With today’s economy, if the current president’s last name were Clinton or Kerry, we'd already be coining money with his face on it.
Autumn has ushered in a historic month on Wall St. The Dow Jones Industrial Average broke an all-time record high, and it has been posting unprecedented numbers almost on a daily basis. Meanwhile, the Standard & Poor's (S&P) 500 is closing in on its own all-time record.
So what does all this mean?
The Dow is a market index containing 30 of the largest public American companies, and the S&P hosts 500 of the most widely-held ones. These indices act as a barometer for the overall economy and provide us with a good snapshot of it.
But talk to the average Joe 6-pack on the street, and you’ll probably hear all about the ‘happy-go-lucky’, ‘worry-free’ 1990s. In reality, the 90s economy was a shaky house of cards; things appeared robust, but beneath surface, nothing of any substance supported the economy. Hence the stock market crash of 2000. The quasi-bull market of the 90s was nothing more than a fleeting tech market bubble (i.e. here today, gone tomorrow dot-com stocks) driven by rampant corporate fraud (i.e. Enron, General Electric, WorldCom, etc.) that forged their earnings, creating an economic mirage.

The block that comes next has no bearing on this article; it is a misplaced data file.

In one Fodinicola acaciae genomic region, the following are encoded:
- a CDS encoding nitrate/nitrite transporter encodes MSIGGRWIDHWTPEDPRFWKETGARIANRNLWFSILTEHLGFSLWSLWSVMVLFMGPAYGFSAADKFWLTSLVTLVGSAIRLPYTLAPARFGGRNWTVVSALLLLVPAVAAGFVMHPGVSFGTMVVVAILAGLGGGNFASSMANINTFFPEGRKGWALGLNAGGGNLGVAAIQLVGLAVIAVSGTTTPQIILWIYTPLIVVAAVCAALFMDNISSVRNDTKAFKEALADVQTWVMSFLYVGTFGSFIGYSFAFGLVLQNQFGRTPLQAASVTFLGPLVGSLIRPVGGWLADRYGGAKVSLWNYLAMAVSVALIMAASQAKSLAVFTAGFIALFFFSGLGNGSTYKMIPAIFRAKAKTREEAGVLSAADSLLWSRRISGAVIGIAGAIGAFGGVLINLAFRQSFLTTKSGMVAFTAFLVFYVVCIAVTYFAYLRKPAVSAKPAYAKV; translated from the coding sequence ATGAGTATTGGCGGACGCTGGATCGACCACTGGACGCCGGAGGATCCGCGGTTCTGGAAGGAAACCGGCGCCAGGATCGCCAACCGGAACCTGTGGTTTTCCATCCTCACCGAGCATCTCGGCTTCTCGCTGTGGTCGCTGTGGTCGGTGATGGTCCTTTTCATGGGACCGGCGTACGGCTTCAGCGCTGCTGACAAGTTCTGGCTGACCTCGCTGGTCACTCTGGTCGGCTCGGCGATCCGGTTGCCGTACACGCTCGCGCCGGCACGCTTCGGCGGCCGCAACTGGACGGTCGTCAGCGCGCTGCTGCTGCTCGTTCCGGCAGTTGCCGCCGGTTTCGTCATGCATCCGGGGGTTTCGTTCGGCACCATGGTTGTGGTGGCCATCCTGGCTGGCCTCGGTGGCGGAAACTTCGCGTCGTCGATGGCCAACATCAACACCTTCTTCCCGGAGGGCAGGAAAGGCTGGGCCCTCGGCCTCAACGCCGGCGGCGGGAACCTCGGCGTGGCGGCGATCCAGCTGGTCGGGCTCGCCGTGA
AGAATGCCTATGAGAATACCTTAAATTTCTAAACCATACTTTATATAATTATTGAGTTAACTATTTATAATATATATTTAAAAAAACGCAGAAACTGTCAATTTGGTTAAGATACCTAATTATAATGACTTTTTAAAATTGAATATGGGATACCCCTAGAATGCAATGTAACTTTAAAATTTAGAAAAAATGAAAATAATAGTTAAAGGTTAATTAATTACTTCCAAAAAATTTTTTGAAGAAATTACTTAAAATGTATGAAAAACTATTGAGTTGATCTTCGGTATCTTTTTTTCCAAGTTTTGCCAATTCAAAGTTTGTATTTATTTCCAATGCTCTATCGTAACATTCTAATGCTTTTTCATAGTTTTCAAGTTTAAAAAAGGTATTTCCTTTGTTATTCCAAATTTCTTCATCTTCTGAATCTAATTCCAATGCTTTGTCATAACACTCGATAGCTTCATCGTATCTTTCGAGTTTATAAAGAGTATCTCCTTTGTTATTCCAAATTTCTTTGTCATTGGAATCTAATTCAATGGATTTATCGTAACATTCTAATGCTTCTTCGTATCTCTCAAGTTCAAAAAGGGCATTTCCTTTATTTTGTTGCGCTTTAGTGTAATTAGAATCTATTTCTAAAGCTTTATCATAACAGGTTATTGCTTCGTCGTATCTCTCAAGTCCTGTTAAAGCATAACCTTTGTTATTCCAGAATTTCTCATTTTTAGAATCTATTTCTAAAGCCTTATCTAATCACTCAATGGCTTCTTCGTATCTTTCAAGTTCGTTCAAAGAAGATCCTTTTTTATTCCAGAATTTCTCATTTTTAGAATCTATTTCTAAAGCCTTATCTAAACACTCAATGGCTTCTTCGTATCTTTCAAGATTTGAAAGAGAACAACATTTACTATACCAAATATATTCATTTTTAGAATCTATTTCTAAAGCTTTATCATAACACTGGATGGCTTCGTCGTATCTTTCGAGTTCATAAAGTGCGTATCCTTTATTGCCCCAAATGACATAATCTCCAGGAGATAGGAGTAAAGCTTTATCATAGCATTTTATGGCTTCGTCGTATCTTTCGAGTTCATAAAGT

Now, setting aside all biases, consider some of the other bull market indicators:
- Unemployment has hovered around or below 5% for months now (statistically speaking, economists consider 5% to be essentially full employment),
- Home ownership is at an all-time high,
- Taxes remain low, and yet tax revenues are at record levels,
- Interest rates are still around historic lows,
- Inflation is low and in check,
- GDP and consumer confidence are strong,
- Income and profits are up, and the list goes on…
No matter which way it's sliced, the economy is alive and bitchin’.
All this good news stands impressively enough by itself; however, consider all that has been thrown at U.S. economy over the past six years:
- A recession that began in mid-2000,
- Rapid globalization, including rising competitors like India and China,
- The September 11 terrorist attacks (most estimates place the total economic losses of 9/11 at somewhere around $2 trillion, not to mention the cost of the ensuing counterterrorism efforts in Afghanistan and Iraq),
- Hurricane Katrina, the most expensive natural disaster in American history.
With regards to the upcoming midterm elections, historically speaking, a strong economy favors the incumbent party. Add it up to vote for whomever, but know the facts.
It's the greatest tale never told, and it's high time people start talking about it.
Commentary by Alex J. Fletcher